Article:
Protests planned as Dana Fletcher case moves to Madison County District Attorney's Office

The Madison County Sheriff's Office had served as a third-party looking into the fatal shooting by Madison police. No evidence will be released in the case, including police body camera video.

Posted: Nov 7, 2019 9:06 PM
Updated: Nov 8, 2019 9:28 AM

Community members are frustrated and protests are planned just hours after the Madison County Sheriff's Office announced the investigation into Dana Fletcher's death will be turned over to the district attorney's office.

The Madison County Sheriff's Office had served as a third-party looking into the fatal shooting by Madison police. No evidence will be released in the case, including police body camera video. 

"A lot was going through my mind, Dana especially, his daughter most of all, his wife, the family," Erica Glass, who lives in Huntsville, said. 

Glass was one of many people who attended a town hall meeting on Monday that garnered no answers in the case of Fletcher's death. All she could think about was the Fletcher family as the sheriff's office announced they completed their investigation on Thursday. 

"A lot of back and forth, a lot of passing the ball from one place to another, we just want answers," Glass said. 

Madison County Sheriff Kevin Turner said there were two weapons found. One was in Fletcher's hand pointed at officers. The other was found later inside Fletcher's van. Both were registered to Fletcher's wife. When asked about releasing body camera footage, the sheriff said it's not up to them.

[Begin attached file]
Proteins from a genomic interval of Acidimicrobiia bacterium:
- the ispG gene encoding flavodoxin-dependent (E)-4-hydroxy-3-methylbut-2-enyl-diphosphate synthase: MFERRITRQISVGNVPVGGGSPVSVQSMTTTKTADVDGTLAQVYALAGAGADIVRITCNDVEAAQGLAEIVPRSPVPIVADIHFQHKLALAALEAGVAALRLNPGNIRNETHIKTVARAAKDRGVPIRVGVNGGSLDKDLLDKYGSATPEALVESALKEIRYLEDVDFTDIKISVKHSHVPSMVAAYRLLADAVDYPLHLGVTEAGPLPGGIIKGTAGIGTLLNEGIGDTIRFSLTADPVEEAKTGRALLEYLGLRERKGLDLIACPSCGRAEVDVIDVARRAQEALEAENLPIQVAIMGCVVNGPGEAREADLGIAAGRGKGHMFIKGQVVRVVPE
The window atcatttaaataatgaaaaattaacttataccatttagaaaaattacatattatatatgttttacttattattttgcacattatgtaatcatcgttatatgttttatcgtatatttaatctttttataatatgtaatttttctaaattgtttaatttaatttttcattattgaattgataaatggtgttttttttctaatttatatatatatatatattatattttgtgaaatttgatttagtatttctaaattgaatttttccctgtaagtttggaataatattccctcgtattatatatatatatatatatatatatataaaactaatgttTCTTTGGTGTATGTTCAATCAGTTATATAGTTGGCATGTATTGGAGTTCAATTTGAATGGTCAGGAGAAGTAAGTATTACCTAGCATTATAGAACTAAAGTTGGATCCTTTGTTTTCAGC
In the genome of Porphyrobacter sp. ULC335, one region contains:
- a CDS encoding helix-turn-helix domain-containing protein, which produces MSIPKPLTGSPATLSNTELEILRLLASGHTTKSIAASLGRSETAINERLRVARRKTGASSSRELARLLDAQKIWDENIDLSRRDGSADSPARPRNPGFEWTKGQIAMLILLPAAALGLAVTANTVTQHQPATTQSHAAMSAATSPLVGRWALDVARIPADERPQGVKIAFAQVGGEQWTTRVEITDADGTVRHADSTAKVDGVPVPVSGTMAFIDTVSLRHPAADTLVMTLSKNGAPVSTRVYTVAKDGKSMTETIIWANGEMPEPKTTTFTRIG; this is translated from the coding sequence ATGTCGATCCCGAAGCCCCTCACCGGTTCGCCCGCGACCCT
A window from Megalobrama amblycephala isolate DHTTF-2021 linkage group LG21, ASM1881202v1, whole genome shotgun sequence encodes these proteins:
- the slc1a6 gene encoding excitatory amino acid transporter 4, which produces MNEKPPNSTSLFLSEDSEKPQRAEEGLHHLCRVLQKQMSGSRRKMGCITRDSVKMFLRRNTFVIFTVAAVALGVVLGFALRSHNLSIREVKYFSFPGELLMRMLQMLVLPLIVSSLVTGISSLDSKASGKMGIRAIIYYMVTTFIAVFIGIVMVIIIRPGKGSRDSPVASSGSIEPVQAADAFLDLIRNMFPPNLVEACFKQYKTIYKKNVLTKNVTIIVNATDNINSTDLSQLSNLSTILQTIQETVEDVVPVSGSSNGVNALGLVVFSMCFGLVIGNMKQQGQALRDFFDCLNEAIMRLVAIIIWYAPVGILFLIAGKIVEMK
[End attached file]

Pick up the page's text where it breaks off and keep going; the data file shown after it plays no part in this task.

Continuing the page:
"We cannot release evidence to a case to the public, nor can we release the evidence or video involving this case. That is the City of Madison's property," Sheriff Turner said. 

Now, a protest is being planned for Monday, but not outside the Madison Police Department.

"We will be protesting outside the mayor of the city's $300,000 house," Frank Matthews, President of the Outcast Voters League, said. 

Matthews says if the body camera footage is the City of Madison's property, Mayor Paul Finley should answer. One man WAAY 31 talked to off-camera says the state law should change to force the hands of officials.

Matthews says they don't want just the body camera footage, they want to hear the 911 call and what started the entire situation.

"Somebody made that call, so we want that call released. The call is more significant, in a way, than the video," Matthews said. 

The sheriff's office says there is some evidence that must be processed by the state forensics department. They would not say what that evidence is.

Matthews says there is no time set for Monday's protest. WAAY 31 is learning of other potential protests, including one Friday morning outside the Madison City Hall. 

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